Author(s): Hurd RE, Yen YF, Chen A, ArdenkjaerLarsen JH
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Abstract This article describes the basic physics of dissolution dynamic nuclear polarization (dissolution-DNP), and the impact of the resulting highly nonequilibrium spin states, on the physics of magnetic resonance imaging (MRI) detection. The hardware requirements for clinical translation of this technology are also presented. For studies that allow the use of externally administered agents, hyperpolarization offers a way to overcome normal magnetic resonance sensitivity limitations, at least for a brief T(1)-dependent observation window. A 10,000-100,000-fold signal-to-noise advantage provides an avenue for real-time measurement of perfusion, metabolite transport, exchange, and metabolism. The principles behind these measurements, as well as the choice of agent, and progress toward the application of hyperpolarized (13)C metabolic imaging in oncology, cardiology, and neurology are reviewed. Copyright © 2012 Wiley Periodicals, Inc.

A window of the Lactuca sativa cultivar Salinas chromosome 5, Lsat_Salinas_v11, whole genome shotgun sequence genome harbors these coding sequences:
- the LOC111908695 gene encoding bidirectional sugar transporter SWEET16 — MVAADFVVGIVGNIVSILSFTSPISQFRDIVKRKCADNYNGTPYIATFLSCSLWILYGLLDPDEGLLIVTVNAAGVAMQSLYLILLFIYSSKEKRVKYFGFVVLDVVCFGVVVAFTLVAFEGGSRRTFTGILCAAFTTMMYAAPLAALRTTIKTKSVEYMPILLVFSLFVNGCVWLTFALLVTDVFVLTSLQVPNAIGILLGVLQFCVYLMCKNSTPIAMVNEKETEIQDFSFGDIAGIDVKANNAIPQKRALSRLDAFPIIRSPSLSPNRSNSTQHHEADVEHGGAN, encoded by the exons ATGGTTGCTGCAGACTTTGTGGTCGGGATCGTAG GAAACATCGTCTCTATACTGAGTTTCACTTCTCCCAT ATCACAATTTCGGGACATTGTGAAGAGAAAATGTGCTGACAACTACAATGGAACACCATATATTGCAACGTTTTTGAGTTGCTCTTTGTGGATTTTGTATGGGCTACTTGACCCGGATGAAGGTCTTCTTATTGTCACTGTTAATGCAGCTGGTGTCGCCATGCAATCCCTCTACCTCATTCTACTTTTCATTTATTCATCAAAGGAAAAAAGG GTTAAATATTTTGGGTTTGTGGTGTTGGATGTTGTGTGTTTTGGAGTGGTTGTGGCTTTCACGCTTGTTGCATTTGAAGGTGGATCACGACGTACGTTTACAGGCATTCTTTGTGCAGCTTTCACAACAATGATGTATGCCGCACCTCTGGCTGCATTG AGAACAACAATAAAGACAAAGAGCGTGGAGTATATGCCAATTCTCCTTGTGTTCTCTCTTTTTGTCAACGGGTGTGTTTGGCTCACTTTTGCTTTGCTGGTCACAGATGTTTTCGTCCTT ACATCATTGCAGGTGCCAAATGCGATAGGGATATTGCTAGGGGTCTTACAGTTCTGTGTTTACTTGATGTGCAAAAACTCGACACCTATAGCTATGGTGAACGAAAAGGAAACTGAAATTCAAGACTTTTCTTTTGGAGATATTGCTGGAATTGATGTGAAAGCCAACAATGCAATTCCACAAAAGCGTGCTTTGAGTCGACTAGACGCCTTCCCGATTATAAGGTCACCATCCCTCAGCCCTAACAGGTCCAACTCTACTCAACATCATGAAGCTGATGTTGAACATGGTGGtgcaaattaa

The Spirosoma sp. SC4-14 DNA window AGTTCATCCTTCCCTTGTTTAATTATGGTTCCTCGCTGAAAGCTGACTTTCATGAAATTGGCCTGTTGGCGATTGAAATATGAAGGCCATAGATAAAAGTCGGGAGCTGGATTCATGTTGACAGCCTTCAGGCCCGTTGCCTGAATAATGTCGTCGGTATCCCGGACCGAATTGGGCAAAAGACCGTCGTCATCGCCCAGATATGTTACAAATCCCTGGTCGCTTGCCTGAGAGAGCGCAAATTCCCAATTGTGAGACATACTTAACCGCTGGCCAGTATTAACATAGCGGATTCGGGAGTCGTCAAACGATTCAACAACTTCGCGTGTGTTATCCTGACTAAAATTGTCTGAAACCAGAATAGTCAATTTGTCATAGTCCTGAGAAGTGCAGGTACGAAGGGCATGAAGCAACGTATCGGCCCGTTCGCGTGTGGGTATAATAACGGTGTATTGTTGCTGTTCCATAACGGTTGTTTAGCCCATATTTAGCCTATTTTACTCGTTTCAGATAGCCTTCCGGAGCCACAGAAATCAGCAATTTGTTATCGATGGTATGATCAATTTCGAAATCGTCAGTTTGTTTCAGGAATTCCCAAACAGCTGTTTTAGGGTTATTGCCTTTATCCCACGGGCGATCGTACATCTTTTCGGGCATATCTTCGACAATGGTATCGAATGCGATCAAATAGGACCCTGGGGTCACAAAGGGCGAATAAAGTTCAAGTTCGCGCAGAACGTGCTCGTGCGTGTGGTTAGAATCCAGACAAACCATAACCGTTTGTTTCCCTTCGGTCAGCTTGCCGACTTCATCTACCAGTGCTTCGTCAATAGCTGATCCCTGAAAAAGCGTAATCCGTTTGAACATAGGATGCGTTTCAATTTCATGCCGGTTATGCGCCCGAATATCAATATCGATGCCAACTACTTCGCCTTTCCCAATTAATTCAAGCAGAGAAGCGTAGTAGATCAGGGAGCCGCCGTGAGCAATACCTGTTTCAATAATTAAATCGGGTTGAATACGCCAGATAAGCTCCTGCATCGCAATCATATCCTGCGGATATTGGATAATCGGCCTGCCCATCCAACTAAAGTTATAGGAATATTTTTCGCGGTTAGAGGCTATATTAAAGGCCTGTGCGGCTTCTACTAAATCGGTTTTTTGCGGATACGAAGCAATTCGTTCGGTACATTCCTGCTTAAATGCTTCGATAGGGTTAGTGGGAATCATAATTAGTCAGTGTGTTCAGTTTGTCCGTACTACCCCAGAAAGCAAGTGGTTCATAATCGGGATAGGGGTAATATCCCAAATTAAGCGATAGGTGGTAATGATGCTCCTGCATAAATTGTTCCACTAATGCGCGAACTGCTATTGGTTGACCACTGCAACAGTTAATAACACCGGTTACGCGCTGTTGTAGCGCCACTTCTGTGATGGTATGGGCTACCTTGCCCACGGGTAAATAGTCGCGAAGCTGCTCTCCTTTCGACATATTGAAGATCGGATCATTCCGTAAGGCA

This article was published in J Magn Reson Imaging
and referenced in Journal of Molecular Imaging & Dynamics